Supreme Court backs rights for Guantanamo detainees
7 minutes ago
WASHINGTON - The Supreme Court ruled Thursday that
foreign terrorism suspects held at Guantanamo Bay have
rights under the Constitution to challenge their
detention in U.S. civilian courts.
The justices handed the Bush administration its third
setback at the high court since 2004 over its
treatment of prisoners who are being held indefinitely
and without charges at the U.S. naval base in Cuba.
The vote was 5-4, with the court's liberal justices in
Justice Anthony Kennedy, writing for the court, said,
"The laws and Constitution are designed to survive,
and remain in force, in extraordinary times."
It was not immediately clear whether this ruling,
unlike the first two, would lead to prompt hearings
for the detainees, some who have been held more than 6
years. Roughly 270 men remain at the island prison,
classified as enemy combatants and held on suspicion
of terrorism or links to al-Qaida and the Taliban.
The administration opened the detention facility at
Guantanamo Bay shortly after the Sept. 11, 2001,
terrorist attacks to hold enemy combatants, people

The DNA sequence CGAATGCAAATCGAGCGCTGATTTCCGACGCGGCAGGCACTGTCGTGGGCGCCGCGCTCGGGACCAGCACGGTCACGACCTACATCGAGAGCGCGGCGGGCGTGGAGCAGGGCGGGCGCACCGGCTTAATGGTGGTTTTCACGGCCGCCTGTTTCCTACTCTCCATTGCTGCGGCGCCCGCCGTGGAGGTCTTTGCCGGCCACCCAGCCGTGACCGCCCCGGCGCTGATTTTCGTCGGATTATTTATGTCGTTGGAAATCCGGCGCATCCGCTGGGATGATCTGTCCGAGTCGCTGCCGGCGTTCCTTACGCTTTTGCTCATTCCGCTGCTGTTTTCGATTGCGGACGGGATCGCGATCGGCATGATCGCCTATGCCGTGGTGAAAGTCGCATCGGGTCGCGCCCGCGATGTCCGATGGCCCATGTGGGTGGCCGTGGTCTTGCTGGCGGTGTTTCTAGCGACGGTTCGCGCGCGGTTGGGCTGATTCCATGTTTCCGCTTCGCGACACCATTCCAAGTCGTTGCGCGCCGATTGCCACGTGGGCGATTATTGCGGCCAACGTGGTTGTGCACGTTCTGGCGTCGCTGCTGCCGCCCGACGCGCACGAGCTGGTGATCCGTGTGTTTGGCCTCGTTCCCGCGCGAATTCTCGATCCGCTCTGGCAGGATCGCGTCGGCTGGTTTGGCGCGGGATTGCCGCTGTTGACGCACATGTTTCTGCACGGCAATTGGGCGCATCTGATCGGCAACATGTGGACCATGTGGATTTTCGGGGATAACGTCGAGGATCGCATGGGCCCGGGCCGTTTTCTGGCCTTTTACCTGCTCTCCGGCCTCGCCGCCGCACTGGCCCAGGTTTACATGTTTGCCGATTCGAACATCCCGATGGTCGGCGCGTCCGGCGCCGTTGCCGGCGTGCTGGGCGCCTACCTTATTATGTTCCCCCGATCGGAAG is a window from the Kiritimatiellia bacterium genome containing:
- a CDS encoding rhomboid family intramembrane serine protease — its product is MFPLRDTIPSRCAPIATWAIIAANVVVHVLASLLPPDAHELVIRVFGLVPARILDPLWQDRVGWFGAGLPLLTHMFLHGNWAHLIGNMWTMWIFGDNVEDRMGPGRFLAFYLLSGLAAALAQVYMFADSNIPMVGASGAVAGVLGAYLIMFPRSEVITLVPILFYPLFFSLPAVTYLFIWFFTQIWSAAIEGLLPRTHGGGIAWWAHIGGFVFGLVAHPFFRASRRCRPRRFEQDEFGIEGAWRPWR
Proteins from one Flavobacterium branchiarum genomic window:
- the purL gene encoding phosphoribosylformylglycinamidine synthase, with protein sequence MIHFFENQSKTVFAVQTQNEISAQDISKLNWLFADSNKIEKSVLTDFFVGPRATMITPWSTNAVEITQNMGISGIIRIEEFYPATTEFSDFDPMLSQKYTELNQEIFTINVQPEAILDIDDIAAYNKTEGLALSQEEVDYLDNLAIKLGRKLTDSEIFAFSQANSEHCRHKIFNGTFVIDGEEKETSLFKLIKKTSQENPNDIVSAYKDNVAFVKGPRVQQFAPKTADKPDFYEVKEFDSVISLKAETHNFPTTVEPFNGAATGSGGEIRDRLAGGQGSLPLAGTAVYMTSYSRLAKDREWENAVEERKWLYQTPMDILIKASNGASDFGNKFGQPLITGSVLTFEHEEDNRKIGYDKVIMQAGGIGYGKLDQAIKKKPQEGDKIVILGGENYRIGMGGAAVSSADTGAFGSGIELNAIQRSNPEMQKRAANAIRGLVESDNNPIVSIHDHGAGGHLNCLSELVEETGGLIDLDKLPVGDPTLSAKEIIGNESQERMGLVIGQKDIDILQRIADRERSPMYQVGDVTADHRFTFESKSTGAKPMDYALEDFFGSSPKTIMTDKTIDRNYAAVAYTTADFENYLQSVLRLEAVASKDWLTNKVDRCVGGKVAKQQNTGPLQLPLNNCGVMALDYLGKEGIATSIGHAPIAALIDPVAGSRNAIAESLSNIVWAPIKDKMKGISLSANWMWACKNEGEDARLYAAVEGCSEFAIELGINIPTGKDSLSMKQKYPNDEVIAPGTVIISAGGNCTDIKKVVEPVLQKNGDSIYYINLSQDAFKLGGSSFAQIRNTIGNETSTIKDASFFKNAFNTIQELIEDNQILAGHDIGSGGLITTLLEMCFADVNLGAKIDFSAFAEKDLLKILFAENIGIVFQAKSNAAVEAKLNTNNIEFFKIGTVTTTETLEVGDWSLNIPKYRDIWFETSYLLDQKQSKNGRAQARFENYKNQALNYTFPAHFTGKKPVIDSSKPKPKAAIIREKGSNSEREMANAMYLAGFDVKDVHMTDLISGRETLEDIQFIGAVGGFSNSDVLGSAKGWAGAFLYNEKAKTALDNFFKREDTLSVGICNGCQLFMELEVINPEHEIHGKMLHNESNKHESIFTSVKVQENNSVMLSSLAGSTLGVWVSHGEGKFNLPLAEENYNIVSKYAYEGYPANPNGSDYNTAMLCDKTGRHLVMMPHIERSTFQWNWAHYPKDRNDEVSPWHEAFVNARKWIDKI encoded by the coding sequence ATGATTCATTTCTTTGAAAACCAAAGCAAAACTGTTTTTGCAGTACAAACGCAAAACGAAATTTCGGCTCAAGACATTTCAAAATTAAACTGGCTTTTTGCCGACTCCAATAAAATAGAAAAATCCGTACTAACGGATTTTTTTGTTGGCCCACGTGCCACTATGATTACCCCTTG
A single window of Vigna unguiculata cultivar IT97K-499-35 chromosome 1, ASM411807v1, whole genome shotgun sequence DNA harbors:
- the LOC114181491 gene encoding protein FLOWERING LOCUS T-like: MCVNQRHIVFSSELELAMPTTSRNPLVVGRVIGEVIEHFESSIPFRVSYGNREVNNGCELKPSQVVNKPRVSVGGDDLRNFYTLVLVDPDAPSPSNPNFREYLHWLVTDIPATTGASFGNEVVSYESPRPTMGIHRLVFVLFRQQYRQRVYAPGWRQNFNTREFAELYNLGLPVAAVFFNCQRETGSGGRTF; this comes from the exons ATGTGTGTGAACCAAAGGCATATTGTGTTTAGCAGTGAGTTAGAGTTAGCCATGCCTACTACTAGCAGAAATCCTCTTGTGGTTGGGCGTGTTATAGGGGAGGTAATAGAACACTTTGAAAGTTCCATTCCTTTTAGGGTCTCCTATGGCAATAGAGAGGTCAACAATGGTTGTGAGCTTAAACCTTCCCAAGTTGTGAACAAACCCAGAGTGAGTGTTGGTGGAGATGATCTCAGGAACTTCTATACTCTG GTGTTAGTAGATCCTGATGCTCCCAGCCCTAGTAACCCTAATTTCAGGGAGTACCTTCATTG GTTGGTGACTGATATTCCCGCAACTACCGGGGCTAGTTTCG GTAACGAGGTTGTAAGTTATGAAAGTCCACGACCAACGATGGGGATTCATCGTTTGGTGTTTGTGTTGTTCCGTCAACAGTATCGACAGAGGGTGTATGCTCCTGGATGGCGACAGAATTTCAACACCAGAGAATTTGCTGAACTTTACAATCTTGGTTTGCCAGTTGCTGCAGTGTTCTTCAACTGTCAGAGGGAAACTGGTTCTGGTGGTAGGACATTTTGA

suspected of ties to al-Qaida or the Taliban.
The Guantanamo prison has been harshly criticized at
home and abroad for the detentions themselves and the
aggressive interrogations that were conducted there.
The court said not only that the detainees have rights
under the Constitution, but that the system the
administration has put in place to classify them as
enemy combatants and review those decisions is
The administration had argued first that the detainees
have no rights. But it also contended that the
classification and review process was a sufficient
substitute for the civilian court hearings that the
In dissent, Chief Justice John Roberts criticized his
colleagues for striking down what he called "the most
generous set of procedural protections ever afforded
aliens detained by this country as enemy combatants."